Wednesday, June 10, 2009

Putting some teeth into the city's preservation laws

Many people are under the belief that Los Angeles' historic cultural monuments are protected from demolition. That's the not case. But that might change under a proposal to overhaul the city's preservation laws, which could have a big impact on old Eastside neighborhoods with many existing and potential landmark buildings and sites. The city's Planning Commission will take up the changes on Thursday. Property owners would still be allowed to demolish their building if they proved economic hardship or their appeal is approved by the full city council. Still, some owners are already complaining, according to the LA Times.

"The city is now dramatically changing the rules and, I believe, usurping major property rights," said Karen L. Hathaway, chief executive of Laaco Ltd., which owns the Los Angeles Athletic Club."

The Los Angeles Conservancy is already calling out the troops in anticipation of strong opposition from property owners.

More coverage in the Downtown News.

Photo from the City of Los Angeles website.

Tuesday, June 9, 2009

A foreclosure ends a Victorian dream in Angeleno Heights

The Libby House is one of those head-turning Angeleno Heights Victorian gems, painted in shades of pistachio, trimmed with frilly wood work and topped by peaked roofs and a turret. But perhaps the most prominent feature of the 122-year-old house on East Edgeware Road these days is the "For Sale" sign out front and the Sheriff's "Notice to Vacate" sign taped to a window. These are signs of not only another foreclosure but of the loss of a prominent Angeleno Heights resident and preservationist who was forced to move out of the house and neighborhood she loved and lived in for more than 30 years.

Many Angeleno Heights residents are still shocked that Peggy Levine was forced to abandon 724 E. Edgeware Road, which was sold at auction several months ago and leave the area. "I was horrified," said former Angeleno Heights resident Tracy Stone, who served with Levine on the board overseeing the neighborhood historic district. "She was a huge asset to the neighborhood and it's really sad to think about her not living in that house."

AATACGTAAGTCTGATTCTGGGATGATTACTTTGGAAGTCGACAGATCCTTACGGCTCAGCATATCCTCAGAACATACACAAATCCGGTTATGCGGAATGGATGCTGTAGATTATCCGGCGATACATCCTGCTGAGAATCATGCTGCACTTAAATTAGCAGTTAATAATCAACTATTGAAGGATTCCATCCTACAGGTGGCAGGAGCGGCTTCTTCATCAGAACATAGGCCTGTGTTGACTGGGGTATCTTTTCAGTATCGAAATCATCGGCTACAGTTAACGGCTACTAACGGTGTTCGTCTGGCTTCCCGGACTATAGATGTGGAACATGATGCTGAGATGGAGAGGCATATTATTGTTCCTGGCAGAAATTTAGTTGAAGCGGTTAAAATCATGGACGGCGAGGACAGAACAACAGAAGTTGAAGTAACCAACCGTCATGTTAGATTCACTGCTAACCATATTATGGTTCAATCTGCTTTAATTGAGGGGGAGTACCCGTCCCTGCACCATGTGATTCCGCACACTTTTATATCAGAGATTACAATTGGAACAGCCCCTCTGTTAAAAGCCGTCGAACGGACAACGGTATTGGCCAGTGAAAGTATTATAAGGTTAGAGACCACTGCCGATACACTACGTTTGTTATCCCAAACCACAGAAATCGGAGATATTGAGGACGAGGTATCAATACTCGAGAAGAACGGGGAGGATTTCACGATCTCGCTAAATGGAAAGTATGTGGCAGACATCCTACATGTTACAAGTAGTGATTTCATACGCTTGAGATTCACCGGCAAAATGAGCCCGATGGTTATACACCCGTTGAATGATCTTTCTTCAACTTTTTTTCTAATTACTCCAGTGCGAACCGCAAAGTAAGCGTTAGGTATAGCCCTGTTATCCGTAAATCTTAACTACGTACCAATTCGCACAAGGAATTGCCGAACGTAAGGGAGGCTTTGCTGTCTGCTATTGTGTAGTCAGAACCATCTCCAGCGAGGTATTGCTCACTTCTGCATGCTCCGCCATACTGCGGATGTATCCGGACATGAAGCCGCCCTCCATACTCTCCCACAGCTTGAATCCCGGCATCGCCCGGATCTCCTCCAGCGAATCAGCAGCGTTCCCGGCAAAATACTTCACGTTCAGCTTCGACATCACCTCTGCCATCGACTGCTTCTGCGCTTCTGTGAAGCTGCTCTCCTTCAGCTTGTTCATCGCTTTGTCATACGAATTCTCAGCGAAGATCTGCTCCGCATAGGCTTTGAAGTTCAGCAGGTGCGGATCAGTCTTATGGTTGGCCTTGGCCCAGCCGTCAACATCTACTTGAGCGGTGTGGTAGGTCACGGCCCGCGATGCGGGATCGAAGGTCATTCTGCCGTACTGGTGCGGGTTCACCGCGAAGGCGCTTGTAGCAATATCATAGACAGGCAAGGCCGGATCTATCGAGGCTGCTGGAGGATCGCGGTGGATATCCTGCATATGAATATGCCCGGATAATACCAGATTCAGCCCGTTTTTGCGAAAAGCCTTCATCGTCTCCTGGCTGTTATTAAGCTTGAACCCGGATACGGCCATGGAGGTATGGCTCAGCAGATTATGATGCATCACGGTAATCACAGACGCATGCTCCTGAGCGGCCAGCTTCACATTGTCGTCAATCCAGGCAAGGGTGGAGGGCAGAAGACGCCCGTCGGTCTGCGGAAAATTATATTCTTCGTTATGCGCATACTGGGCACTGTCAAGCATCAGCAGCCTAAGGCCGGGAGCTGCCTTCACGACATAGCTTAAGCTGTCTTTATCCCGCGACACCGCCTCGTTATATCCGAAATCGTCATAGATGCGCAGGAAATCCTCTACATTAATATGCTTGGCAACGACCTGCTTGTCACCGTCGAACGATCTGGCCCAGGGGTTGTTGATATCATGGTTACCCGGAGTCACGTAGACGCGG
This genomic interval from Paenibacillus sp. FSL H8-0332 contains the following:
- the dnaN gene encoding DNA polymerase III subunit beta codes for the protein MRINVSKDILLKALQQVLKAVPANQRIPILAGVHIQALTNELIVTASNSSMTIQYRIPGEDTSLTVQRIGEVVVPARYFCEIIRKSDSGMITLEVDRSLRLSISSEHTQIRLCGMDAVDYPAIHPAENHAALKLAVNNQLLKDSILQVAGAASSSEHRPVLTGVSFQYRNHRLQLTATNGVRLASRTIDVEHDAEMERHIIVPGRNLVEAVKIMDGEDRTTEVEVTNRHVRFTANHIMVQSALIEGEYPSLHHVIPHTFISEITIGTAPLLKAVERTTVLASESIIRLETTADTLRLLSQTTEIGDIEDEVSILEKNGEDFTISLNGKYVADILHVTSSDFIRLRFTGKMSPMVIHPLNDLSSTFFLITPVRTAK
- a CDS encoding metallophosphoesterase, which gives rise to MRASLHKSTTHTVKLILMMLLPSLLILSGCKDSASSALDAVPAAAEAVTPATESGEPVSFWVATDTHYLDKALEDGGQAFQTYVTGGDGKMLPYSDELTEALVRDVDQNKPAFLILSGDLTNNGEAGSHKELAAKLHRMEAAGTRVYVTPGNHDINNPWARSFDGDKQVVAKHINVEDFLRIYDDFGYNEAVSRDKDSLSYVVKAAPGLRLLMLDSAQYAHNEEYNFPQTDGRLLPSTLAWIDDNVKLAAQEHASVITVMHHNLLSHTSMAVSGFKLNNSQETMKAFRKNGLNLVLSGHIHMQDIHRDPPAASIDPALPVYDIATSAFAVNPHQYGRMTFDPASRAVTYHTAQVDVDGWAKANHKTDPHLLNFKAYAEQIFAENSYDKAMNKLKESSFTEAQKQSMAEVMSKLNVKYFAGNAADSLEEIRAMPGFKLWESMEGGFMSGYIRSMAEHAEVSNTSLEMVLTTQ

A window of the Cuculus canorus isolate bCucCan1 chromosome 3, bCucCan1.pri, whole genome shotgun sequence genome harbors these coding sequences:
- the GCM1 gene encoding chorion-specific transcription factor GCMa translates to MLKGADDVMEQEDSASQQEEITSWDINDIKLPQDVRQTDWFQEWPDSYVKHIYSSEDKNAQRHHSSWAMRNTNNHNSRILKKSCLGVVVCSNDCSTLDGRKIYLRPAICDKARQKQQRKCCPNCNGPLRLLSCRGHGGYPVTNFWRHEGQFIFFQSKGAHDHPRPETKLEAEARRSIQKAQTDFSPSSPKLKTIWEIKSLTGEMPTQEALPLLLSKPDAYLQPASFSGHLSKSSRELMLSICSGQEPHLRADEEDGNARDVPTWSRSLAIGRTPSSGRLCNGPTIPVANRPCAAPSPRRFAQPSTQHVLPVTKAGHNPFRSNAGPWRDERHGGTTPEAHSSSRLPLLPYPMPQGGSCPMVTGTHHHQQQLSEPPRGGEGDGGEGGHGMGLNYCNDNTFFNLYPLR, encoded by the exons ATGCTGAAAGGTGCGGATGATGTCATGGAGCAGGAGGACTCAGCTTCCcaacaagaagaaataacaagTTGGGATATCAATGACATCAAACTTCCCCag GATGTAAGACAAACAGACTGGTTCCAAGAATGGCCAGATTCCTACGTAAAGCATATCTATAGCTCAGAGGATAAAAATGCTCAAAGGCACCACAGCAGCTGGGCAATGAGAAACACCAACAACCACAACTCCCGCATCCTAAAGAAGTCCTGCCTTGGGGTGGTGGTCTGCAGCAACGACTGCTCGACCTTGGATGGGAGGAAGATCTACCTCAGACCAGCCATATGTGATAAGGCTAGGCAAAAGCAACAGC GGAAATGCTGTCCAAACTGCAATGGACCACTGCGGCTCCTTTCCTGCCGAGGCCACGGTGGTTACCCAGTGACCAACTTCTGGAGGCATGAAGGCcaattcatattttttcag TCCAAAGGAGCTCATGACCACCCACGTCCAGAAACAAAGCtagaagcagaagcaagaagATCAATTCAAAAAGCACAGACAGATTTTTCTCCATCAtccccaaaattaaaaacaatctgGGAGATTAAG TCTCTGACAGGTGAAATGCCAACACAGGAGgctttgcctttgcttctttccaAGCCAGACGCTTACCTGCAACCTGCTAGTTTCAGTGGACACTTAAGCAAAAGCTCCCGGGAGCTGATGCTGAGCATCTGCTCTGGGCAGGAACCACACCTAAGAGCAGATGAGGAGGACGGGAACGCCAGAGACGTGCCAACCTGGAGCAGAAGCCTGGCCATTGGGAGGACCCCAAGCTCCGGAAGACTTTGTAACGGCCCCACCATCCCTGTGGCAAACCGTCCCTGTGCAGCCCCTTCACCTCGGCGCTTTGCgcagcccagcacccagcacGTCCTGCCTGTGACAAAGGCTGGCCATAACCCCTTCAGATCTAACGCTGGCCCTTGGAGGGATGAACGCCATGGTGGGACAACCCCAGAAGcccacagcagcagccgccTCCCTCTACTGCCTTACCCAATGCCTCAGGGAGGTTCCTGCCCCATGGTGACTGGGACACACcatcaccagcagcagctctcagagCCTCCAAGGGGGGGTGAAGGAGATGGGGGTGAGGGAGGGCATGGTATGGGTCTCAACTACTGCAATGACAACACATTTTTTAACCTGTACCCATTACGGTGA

Losing a house is painful for anyone. But the loss is only magnified among the many house-and-history obsessed homeowners of Angeleno Heights who have invested so much of their time, money as well as themselves in their homes. "I think most people in the preservationn movement are house-crazy," said Stone. The homes "are inherently fragile to begin with ... you have to seek out craftspeople and special materials. It's above and beyond a normal house remodel."

Levine, who now lives outside the neighborhood, and her former husband were among the first wave of preservation minded residents to settle in Angeleno Heights about three decades ago. The couple spent years restoring the former rooming house (pictured in 1982 in the middle photo) and carriage house out back, stripping many walls down to the studs and restoring the remaining features. The home that marked the east end of Carroll Avenue was the site of countless community meetings, home tours, holiday teas as well as an outdoor concert. Levine has also served for many years on the board of the Angeleno Heights Historic Preservation Overlay Zone. But, since she is no longer a resident, Levine must eventually abandon her board seat.

Levine, unlike some preservationists, also had a deep interest in other neighborhood issues and causes beyond restoring Lincrusta wallpaper or replicating Victorian-era landscaping. Maryann Hayashi, executive director for Central City Action Committee, recalls that many Angeleno Heights residents were less than thrilled when her group, which runs a youth program and graffiti-paint out crew, moved into the restored Old Firehouse No. 6. Levine, however, was one of the exceptions. "She was one of the first to welcome the kids. She understood that we were filling a real need for the youth in our community and supported us."

Who in Angeleno Heights is going to fill Levine's void? It's not clear. Her former home, listed for sale at $879,000, went into escrow this week.

Middle photo from the California State Library via Big Orange Landmarks.